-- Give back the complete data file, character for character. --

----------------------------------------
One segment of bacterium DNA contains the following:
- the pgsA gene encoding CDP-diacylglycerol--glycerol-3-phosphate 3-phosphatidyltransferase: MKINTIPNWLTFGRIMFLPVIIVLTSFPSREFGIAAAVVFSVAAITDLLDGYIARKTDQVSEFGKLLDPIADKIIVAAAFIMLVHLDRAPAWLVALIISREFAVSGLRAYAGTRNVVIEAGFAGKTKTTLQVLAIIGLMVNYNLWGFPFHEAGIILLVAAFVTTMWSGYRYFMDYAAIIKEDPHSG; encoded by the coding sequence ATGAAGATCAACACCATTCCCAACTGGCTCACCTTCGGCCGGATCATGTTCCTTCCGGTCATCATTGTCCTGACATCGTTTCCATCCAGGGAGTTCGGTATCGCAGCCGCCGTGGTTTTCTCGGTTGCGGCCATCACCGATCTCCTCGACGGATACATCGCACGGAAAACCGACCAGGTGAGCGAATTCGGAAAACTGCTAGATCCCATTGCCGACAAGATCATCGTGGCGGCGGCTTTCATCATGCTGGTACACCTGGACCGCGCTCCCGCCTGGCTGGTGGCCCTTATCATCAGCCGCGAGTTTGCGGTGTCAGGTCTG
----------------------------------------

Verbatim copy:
One segment of bacterium DNA contains the following:
- the pgsA gene encoding CDP-diacylglycerol--glycerol-3-phosphate 3-phosphatidyltransferase: MKINTIPNWLTFGRIMFLPVIIVLTSFPSREFGIAAAVVFSVAAITDLLDGYIARKTDQVSEFGKLLDPIADKIIVAAAFIMLVHLDRAPAWLVALIISREFAVSGLRAYAGTRNVVIEAGFAGKTKTTLQVLAIIGLMVNYNLWGFPFHEAGIILLVAAFVTTMWSGYRYFMDYAAIIKEDPHSG; encoded by the coding sequence ATGAAGATCAACACCATTCCCAACTGGCTCACCTTCGGCCGGATCATGTTCCTTCCGGTCATCATTGTCCTGACATCGTTTCCATCCAGGGAGTTCGGTATCGCAGCCGCCGTGGTTTTCTCGGTTGCGGCCATCACCGATCTCCTCGACGGATACATCGCACGGAAAACCGACCAGGTGAGCGAATTCGGAAAACTGCTAGATCCCATTGCCGACAAGATCATCGTGGCGGCGGCTTTCATCATGCTGGTACACCTGGACCGCGCTCCCGCCTGGCTGGTGGCCCTTATCATCAGCCGCGAGTTTGCGGTGTCAGGTCTG